Japan's Sharp Corp., the world's biggest maker of solar cells, expects the cost of generating solar power to halve by 2010. "By the year 2010 we'll be able to halve generation costs," Katsuhiko Machida said in an interview on Thursday. The solar industry in general expects the cost of producing solar power to fall by about 5 per cent per year, on average. Machida said he expected that a shortage of solar-grade silicon, the raw material from which solar panels that harness the sun's energy are made, would ease by 2008 as silicon makers step up production to catch up with soaring demand.
"In the first half of 2007, supply capacity will be increased, so once we go into 2008, supply will be catching up," he said. Sharp has also been moving towards producing more so-called thin-film solar panels, which use less silicon but are less efficient than traditional solar panels.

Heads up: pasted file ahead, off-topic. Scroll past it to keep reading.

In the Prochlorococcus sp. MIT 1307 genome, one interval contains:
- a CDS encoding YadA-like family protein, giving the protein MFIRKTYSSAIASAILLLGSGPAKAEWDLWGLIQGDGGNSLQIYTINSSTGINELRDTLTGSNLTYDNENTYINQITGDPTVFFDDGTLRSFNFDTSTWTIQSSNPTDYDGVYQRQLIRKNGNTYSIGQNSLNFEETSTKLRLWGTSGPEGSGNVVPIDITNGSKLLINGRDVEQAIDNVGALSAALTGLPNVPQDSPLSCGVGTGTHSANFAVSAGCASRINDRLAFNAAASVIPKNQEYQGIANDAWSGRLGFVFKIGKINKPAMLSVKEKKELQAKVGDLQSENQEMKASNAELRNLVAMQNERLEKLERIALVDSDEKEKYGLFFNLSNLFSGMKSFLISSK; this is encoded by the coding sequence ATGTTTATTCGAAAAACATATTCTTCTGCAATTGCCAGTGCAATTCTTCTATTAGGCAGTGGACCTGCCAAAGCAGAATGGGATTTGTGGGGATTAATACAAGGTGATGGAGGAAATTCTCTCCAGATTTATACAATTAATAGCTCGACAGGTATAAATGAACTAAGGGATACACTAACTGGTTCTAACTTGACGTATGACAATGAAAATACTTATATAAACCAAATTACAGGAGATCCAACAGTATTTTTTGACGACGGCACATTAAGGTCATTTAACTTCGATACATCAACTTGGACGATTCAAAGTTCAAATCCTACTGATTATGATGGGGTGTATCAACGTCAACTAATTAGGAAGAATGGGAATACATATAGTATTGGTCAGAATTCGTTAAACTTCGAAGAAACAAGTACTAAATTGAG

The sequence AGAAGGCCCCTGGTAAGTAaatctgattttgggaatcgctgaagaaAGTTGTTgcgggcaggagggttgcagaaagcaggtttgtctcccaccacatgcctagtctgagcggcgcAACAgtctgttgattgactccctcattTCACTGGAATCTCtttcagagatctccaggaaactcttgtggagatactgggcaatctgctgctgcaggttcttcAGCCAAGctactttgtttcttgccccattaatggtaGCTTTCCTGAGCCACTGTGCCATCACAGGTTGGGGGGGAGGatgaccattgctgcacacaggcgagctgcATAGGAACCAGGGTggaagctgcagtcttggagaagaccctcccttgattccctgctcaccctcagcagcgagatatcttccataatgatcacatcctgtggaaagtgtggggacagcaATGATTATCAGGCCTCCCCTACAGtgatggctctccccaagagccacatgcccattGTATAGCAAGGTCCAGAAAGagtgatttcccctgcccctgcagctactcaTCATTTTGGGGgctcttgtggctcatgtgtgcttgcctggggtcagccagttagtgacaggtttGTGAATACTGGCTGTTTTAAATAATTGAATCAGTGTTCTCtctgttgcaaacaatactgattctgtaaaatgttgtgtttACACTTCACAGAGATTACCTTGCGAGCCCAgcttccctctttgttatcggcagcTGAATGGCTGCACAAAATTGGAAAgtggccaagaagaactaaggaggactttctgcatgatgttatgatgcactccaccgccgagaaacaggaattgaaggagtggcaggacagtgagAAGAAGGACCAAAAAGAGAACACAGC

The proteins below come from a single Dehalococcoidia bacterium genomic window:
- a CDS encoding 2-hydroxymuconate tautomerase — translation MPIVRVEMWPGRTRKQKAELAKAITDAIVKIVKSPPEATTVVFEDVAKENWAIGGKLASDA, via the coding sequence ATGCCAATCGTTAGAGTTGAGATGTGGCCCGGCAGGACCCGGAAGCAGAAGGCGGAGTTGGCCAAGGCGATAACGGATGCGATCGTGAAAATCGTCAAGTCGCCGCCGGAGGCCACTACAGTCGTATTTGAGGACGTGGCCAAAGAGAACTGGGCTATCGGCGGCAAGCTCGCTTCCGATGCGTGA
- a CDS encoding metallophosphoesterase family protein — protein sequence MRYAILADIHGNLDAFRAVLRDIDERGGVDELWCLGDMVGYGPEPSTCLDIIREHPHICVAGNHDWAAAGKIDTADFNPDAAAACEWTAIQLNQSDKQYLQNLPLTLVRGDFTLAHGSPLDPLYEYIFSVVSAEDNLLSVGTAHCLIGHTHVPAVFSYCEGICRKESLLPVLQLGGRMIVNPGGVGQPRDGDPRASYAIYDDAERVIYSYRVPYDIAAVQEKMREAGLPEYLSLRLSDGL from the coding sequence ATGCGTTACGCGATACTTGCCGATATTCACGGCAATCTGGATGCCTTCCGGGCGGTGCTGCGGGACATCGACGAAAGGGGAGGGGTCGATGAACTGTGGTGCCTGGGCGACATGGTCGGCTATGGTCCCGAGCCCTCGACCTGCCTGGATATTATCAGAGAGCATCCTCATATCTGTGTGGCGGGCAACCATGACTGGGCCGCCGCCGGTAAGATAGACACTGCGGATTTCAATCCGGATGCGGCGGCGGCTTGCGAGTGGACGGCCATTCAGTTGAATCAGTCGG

Machida said the cost to produce solar energy from thin film was still around one-and-a-half times as high as making it from the normal, multicrystalline type.
"The mainstream will still be multicrystalline," Machida said, but he added that demand for thin-film would also continue to increase, for example, for specialist varieties such as see-through panels for window glass.
Machida said the sun could send enough energy to Earth in as little as an hour to provide for all the world's energy needs for one year.
"We're wasting a lot of energy," he said.
For more on the solar industry, see also: ::Video: Past, Present and Future of the Solar Industry